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Nematic Shells

Sharan Devaiah, Venkat gundabala, Samuele Elisei, Basil A.Soofi and Alberto Fernandez-nieves

Nematic Liquid crystals are rod like molecules that in the absence of external influences arrange themselves parallel to each other and hence tend to point in a given direction. The average orientation of molecules is given by the director (n), which is essentially a bi-directional vector which quantifies the orientation of the molecules in a given region of the sample. When nematic liquid crystals are confined to a curved surface, the topological constraints imposed by the surface causes a distortion in the molecular orientation. In certain regions, the molecular orientation is such that the director cannot be defined. Such regions are called defects.

We study topological defects that arise when nematic liquid crystals are confined to spherical geometries. One of our motivations for studying these defects is that they are regions that can be functionalized and made to serve as "bonds" which would allow the fabrication of self assembling particles with fascinating properties [1].

Experimental realization of these kinds of geometries is fascilitated by the use of microfluidic techniques with which we fabricate double emulsions of nematic LC. A double emulsion is a drop inside a drop, and hence the resulting structure is a shell of LC. By utilizing the control afforded by this technique in conjunction with osmosis, the size of the shells can be controlled to make them as thin or as thick as desired. By making them extremely thin, we approach the limit where the shell can be considered a bi-dimensional surface. Theory predicts that a bi-dimensional sphere of nematic LC should give rise to four defects of topological charge +1/2 located at the vertices of a tetrahedron [2].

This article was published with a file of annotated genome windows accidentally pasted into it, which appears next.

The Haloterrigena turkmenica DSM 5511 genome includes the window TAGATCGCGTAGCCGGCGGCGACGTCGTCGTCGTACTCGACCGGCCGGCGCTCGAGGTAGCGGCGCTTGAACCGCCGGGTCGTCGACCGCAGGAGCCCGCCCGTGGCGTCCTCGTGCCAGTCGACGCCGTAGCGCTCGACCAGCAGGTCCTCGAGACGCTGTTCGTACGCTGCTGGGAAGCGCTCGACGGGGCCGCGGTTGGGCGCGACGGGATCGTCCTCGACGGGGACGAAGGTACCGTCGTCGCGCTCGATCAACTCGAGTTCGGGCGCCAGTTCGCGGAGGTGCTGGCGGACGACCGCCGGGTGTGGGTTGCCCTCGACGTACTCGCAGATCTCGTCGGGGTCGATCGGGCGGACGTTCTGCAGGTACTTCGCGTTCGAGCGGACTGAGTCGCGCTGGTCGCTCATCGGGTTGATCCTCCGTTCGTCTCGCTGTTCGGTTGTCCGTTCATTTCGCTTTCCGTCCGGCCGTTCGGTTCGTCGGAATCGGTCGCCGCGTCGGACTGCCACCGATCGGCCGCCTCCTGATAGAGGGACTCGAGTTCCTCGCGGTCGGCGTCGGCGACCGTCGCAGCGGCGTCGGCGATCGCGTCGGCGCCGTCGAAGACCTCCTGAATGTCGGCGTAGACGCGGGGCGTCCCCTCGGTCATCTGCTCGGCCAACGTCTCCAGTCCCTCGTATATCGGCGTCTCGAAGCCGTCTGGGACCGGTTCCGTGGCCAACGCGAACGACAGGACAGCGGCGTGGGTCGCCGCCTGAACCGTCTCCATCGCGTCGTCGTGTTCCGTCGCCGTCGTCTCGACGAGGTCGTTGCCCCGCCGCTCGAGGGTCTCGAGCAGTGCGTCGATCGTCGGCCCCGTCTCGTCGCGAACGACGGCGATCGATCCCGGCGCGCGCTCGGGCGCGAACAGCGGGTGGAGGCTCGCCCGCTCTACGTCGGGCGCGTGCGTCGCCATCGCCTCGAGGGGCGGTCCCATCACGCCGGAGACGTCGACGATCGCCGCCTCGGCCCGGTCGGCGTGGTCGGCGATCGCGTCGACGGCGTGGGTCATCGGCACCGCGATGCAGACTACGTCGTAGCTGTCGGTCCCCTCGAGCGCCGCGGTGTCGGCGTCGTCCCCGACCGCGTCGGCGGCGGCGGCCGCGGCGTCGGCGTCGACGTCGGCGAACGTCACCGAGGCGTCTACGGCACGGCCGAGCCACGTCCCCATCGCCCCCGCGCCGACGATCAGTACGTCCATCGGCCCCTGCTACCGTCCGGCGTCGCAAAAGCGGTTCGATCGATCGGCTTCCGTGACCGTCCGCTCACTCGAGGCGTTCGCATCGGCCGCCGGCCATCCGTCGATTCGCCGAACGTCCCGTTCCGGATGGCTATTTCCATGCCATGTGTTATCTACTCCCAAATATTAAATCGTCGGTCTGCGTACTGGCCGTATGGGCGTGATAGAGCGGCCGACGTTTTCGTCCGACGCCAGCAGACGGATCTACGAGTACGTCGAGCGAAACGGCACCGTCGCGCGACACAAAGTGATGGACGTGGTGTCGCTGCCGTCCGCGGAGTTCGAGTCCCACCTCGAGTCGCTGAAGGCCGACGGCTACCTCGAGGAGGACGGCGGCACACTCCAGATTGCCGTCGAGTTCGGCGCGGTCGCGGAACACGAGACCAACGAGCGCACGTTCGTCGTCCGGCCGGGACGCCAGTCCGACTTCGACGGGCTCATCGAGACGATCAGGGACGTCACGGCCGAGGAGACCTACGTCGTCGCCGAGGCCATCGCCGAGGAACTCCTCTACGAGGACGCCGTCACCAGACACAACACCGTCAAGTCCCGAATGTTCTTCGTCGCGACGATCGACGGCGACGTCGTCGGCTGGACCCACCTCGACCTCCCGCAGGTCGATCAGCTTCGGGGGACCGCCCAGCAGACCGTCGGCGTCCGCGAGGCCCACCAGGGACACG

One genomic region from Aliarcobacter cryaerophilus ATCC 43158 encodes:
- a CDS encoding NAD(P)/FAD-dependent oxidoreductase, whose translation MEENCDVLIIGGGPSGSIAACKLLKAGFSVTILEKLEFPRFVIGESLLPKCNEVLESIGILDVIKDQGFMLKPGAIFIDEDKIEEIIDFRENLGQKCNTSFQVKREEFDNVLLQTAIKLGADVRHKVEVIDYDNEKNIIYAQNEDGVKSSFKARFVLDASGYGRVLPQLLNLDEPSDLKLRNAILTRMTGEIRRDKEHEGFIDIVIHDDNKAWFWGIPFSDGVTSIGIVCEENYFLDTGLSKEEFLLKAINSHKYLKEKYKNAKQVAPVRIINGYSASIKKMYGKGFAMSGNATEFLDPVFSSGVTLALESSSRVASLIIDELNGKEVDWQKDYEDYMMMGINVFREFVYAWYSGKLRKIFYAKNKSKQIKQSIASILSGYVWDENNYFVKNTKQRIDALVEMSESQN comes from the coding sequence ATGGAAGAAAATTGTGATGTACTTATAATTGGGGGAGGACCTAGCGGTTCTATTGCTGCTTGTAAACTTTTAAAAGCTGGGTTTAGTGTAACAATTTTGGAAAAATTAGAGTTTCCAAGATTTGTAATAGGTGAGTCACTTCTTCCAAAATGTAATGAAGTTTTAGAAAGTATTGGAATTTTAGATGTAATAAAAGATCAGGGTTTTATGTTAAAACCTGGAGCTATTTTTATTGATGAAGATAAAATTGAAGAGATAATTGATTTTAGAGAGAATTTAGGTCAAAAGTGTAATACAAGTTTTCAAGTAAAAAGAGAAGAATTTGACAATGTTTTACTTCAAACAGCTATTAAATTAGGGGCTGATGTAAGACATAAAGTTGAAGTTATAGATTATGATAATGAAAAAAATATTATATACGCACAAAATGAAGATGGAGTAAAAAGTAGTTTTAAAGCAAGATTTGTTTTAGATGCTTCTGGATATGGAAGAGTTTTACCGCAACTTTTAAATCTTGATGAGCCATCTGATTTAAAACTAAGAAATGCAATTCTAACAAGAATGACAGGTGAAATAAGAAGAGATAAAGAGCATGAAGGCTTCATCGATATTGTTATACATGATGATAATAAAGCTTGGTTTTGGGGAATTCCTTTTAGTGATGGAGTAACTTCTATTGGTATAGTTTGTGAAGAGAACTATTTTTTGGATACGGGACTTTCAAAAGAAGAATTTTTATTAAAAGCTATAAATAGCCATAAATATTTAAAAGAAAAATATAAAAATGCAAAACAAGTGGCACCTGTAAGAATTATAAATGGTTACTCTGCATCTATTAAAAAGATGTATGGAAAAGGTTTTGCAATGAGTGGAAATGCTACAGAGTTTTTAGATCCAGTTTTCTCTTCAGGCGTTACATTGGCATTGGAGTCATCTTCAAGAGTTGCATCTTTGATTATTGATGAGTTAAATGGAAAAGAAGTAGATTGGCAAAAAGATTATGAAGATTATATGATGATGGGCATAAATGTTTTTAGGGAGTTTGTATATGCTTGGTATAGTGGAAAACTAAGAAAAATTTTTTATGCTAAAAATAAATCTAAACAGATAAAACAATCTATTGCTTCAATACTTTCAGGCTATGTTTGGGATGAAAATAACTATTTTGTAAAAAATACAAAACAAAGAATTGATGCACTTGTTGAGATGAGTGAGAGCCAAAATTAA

By studying ultrathin double emulsion shells, we have shown that four +1/2 defects are indeed located at the vertices of a tetrahedron, as can be seen in Fig. 2.

Fig. 2: (a) Brightfield image of an ultrathin shell (b) cross-polarizer image of top plane showing three defects (c) cross-polarizer image of bottom plane showing four defects.

In addition to having four defects, ultrathin shells of the same size can have either three or two defects. Three defect shells consist of two +1/2 defects and a +1 defect, and two defect shells consist of two +1 defects.

In ultrathin shells with three defects, we have shown that the defects are located at the vertices of an isosceles triangle, as shown in Fig. 3. This is expected because topological defects in nematics interact via a long-range interaction which tends to maximize the defect separations, resulting, in this case, in an isosceles structure because only two of the three charges are of the same strength.

Fig. 3: (a) Image under cross-polarizers of an ultrathin shell with three defects located at the vertices of an isosceles triangle.

In ultrathin nematic shells with two +1 defects, we have shown that the defects are located diametrically opposite to each other, as shown in Fig. 4.

Fig. 4: (a) Image under cross-polarizers of an ultrathin shell with two defects located diametrically opposite each other.

We are currently looking at ways in which the dimensions of the shells influence the formation of either the four, the three or the two defect structure.

[1] D. R. Nelson, Nano Lett. 2, 1125 (2002).
[2] T. C. Lubensky and J. Prost., J. Phys. II (France) 2, 371 (1992).
[3] D. R. Nelson, Defects and Geometry in Condensed Matter Physics (Cambridge University Press)
[4] G. A. DeVries et al., Science 315, 358 (2007).
[5] V. Vitelli and D. R. Nelson, Phys. Rev. E 74, 021711(2006).
[6] A. Fernandez-Nieves, V. Vitelli, A. S. Utada, D. R. Link,
     M.Marquez, D. R. Nelson, and D. A. Weitz, Phys. Rev. Lett. 99, 157801 (2007)
[7] T. Lopez-Leon and A. Fernandez-Nieves, PhysRevE.79.021707 (2009)
[8] G. Skacej and C. Zannoni, Phys. Rev. Lett. 100, 197802 (2008)
[9] H. Shin, M. J. Bowick, and X. Xing, Phys. Rev. Lett. 101,037802 (2008)
[10] M. A. Bates, J. Chem. Phys. 128, 104707 (2008)
[11] A.S. Utada, et.al. Science 308, 537 (2006)

Contact Information:
Sharan Devaiah
Office: Boggs Building, Room B-54
Email address: sharan [at] gatech.edu
Phone: 404-385-3681

Soft Condensed Matter Laboratory, School of Physics, Georgia Institute of Technology
770 State Street NW, Atlanta, GA, 30332-0430, USA
Phone: 404-385-3667 Fax: 404-894-9958
alberto.fernandez [at] physics.gatech.edu